“I always tell my patients that about a third of patients who have an aneurysm rupture do not make it to the hospital, and then a third of those who make it to the hospital do not do well after any intervention, because the rupture was so bad,” Labib, who is also a professor of neurosurgery at the University of Maryland School of Medicine, explained. "And then a third of those who make it to the hospital actually survive it and do well."
Labib said that Downs-Hicks fell into that third category and recovered from the procedure well and regained control over her eye. However, a follow-up exam found that Downs-Hicks didn't have just two aneurysms: In another part of her brain there were three aneurysms, which hadn't ruptured but were still a threat. The medical team made a plan to operate.
"It was a little nerve-wracking," said Downs-Hicks, of the weeks between when the three new aneurysms were discovered. "But the thing is, I was calm. I didn't have the pain that I experienced before the first surgery."
Labib said that Downs-Hicks' second surgery was again successful. He told TODAY that in general, surviving aneurysms is rare — but surviving five is "taking it to a different level."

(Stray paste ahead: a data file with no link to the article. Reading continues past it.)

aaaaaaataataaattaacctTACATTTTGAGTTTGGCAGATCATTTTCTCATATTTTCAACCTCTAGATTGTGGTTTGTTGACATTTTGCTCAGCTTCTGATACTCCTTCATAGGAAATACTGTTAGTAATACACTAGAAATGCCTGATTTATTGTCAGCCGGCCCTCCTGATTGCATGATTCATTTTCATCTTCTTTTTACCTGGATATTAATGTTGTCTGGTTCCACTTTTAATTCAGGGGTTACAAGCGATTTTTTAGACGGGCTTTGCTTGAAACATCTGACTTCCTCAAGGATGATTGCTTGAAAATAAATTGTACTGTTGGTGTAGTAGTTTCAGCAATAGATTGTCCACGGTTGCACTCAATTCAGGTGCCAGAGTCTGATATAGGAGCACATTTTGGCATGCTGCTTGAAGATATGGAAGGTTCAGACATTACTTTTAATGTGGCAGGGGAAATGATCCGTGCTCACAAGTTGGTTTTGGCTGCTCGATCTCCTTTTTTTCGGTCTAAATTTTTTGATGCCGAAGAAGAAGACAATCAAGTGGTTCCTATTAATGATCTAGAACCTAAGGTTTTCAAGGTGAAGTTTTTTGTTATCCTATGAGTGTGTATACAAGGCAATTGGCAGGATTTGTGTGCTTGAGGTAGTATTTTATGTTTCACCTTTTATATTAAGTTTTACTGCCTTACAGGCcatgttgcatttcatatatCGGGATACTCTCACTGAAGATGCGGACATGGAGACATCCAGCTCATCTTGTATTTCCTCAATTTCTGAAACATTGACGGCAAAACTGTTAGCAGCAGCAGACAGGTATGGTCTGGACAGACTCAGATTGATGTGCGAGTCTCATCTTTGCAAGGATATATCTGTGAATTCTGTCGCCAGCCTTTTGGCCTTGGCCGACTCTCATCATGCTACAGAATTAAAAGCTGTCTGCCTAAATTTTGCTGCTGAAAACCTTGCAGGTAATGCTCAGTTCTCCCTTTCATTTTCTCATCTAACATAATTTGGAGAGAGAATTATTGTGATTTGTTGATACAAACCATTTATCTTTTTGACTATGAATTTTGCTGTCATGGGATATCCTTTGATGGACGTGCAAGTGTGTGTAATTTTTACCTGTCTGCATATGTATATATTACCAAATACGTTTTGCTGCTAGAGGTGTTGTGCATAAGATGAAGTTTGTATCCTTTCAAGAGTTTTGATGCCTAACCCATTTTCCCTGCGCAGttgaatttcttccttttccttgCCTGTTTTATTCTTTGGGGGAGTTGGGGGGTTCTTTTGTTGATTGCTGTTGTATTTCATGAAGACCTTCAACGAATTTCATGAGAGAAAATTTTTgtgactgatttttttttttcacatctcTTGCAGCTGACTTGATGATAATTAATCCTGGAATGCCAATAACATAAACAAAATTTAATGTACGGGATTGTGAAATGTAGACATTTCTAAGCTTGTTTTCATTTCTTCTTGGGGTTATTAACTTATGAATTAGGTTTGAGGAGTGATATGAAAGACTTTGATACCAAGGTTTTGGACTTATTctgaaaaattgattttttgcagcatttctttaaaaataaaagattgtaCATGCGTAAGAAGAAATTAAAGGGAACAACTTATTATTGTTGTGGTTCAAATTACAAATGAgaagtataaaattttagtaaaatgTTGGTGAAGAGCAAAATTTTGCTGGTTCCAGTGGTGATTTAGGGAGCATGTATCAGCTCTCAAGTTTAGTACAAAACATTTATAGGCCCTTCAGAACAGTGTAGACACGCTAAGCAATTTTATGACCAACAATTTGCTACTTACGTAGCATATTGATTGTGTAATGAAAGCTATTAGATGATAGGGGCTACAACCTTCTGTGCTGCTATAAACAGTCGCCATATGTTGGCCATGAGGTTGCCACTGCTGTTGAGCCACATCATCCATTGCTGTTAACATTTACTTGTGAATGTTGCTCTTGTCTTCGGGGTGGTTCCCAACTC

"Five is a little bit too much. ... Five is the highest I have ever treated in one patient," Labib said. "And someone doing well after having multiple aneurysms in general is not a very common thing."
Downs-Hicks said that since her final surgery in December 2021, she has had a positive recovery, and hasn't needed to take measures like physical therapy. She told TODAY that she plans to return to her job as a teacher's assistant in mid-March.
Can aneurysms be prevented?
Labib said that there's no real way to prevent aneurysms, but there are some steps that people can take to know and reduce their risk. The biggest warning sign, he said, is a family history of aneurysms.
"If you have a mother or father, brother or sister in the family who had aneurysms, that's definitely a risk factor, but that is not something you can change," Labib said.